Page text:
The series opens with Todd Brotzman (Elijah Wood in yet another troubled-everyman, or everyhobbit, kinda role), a hotel bellboy with a nothing life: he has no money to pay rent (his landlord is the kind of guy who’s not averse to destroying Todd’s already-battered car with a baseball bat), his sister suffers from Pararibulitis (a condition Todd also had, it’s a fake genetic disease where you have hallucinations that seem super real!), and he loses his master key to all the hotel rooms. On this particularly depressing day (for Todd), he’s asked to check up on the occupants of the hotel penthouse (they’ve had a “Do Not Disturb” sign on for over 24 hours); on his way up, he sees himself in the halls of the hotel wearing a bloodsoaked fur coat (yes, really!), and then walks in on what sets this whole thing off: the gruesome murder (there are scorch marks on the sofa and bite marks on the ceiling!) of businessman Patrick Spring. Well, not quite the thing that sets it all off.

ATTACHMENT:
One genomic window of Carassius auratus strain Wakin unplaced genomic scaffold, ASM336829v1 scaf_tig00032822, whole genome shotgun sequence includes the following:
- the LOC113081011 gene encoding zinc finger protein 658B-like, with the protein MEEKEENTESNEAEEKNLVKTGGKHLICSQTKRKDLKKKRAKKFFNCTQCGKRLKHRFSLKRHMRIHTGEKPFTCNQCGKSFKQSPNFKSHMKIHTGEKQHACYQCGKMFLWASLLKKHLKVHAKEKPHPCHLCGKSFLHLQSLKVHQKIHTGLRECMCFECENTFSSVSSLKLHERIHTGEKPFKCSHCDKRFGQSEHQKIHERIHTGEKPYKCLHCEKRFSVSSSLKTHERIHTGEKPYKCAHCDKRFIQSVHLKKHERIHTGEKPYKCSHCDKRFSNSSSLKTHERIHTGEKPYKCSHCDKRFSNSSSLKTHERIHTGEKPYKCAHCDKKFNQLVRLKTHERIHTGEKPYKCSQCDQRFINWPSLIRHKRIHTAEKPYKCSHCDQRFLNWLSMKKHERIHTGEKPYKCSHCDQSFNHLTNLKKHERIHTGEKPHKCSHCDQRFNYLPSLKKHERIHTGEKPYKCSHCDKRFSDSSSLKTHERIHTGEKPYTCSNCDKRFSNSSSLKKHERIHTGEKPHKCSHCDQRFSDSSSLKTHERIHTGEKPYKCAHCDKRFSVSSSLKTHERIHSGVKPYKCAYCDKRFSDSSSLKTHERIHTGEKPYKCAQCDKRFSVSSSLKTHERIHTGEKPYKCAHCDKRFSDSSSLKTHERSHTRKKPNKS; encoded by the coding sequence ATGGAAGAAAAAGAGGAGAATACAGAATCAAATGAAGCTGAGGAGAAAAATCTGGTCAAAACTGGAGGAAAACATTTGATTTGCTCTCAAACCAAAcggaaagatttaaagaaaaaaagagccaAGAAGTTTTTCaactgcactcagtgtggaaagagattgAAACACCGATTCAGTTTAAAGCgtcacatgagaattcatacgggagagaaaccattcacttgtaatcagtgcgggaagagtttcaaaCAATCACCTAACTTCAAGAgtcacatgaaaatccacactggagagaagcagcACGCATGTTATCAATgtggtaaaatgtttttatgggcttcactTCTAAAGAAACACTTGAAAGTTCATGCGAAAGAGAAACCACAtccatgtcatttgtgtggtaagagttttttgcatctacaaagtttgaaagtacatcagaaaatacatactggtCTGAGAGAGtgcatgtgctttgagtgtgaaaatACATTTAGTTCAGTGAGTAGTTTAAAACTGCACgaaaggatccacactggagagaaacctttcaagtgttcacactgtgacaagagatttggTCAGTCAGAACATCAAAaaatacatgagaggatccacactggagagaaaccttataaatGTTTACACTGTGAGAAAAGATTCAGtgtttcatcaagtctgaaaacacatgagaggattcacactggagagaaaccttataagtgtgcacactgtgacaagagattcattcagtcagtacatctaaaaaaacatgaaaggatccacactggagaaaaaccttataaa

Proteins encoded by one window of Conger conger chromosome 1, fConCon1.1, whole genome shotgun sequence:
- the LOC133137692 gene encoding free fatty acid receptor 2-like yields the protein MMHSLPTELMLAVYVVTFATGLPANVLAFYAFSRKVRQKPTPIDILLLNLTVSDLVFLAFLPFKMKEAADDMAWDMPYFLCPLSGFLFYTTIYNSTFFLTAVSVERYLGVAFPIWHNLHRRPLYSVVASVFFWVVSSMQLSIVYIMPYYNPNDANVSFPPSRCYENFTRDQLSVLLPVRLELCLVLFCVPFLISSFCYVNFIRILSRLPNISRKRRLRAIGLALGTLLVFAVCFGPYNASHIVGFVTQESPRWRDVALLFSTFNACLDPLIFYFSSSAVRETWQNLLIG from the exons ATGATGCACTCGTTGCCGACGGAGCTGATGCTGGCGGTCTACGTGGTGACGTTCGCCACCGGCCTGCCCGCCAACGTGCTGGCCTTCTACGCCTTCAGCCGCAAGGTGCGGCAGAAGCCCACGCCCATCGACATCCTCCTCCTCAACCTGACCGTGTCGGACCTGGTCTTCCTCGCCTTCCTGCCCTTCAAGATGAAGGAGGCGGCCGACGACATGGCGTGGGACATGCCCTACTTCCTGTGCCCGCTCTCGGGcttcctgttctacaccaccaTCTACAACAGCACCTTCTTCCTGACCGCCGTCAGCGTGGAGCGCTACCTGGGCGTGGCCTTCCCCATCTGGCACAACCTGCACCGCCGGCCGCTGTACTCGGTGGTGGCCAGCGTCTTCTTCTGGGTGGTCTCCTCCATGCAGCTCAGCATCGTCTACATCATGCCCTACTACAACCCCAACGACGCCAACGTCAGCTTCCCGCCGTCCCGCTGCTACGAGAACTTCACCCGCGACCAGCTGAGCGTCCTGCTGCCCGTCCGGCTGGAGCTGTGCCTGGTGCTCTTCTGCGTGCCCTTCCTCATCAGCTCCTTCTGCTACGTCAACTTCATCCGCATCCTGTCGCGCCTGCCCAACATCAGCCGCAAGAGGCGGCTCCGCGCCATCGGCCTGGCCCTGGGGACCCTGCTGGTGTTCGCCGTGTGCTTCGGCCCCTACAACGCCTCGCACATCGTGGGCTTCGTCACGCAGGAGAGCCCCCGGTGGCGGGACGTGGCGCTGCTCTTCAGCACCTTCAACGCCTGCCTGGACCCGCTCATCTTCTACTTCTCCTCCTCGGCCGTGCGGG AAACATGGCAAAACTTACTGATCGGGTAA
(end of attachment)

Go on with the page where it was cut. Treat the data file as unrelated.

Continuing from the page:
Enter our titular detective Dirk Gently. Played by Samuel Barnett, Dirk Gently is a “holistic” detective who believes in the “fundamental interconnectedness of all things.” After Todd is fired from his job (his being a “person of interest” on the murder case and being warned by investigating detectives to not leave town pretty much seals his sacking), Dirk shows up at Todd’s apartment and decides that Todd is meant to be his assistant and best friend; it’s a job that Todd doesn’t really want (he has no interest in being the Watson to Dirk’s Sherlock) but Dirk believes that he might be uniquely qualified for these dual roles.